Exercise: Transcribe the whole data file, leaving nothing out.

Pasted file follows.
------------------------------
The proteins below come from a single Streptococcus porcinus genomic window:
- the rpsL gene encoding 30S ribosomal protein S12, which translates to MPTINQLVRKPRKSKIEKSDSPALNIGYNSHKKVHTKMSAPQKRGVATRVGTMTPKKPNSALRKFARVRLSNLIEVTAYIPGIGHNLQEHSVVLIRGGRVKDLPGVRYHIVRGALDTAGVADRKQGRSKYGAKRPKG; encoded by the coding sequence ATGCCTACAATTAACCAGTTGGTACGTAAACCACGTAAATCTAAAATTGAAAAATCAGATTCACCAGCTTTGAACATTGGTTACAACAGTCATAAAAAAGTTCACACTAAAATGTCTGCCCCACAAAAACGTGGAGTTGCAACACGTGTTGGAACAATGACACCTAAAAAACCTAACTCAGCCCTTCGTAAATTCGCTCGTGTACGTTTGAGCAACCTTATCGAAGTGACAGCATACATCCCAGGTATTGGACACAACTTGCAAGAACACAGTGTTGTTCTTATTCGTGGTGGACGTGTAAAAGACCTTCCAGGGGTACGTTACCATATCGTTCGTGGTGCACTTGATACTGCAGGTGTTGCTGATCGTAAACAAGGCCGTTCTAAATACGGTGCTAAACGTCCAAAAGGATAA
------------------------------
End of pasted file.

The proteins below come from a single Streptococcus porcinus genomic window:
- the rpsL gene encoding 30S ribosomal protein S12, which translates to MPTINQLVRKPRKSKIEKSDSPALNIGYNSHKKVHTKMSAPQKRGVATRVGTMTPKKPNSALRKFARVRLSNLIEVTAYIPGIGHNLQEHSVVLIRGGRVKDLPGVRYHIVRGALDTAGVADRKQGRSKYGAKRPKG; encoded by the coding sequence ATGCCTACAATTAACCAGTTGGTACGTAAACCACGTAAATCTAAAATTGAAAAATCAGATTCACCAGCTTTGAACATTGGTTACAACAGTCATAAAAAAGTTCACACTAAAATGTCTGCCCCACAAAAACGTGGAGTTGCAACACGTGTTGGAACAATGACACCTAAAAAACCTAACTCAGCCCTTCGTAAATTCGCTCGTGTACGTTTGAGCAACCTTATCGAAGTGACAGCATACATCCCAGGTATTGGACACAACTTGCAAGAACACAGTGTTGTTCTTATTCGTGGTGGACGTGTAAAAGACCTTCCAGGGGTACGTTACCATATCGTTCGTGGTGCACTTGATACTGCAGGTGTTGCTGATCGTAAACAAGGCCGTTCTAAATACGGTGCTAAACGTCCAAAAGGATAA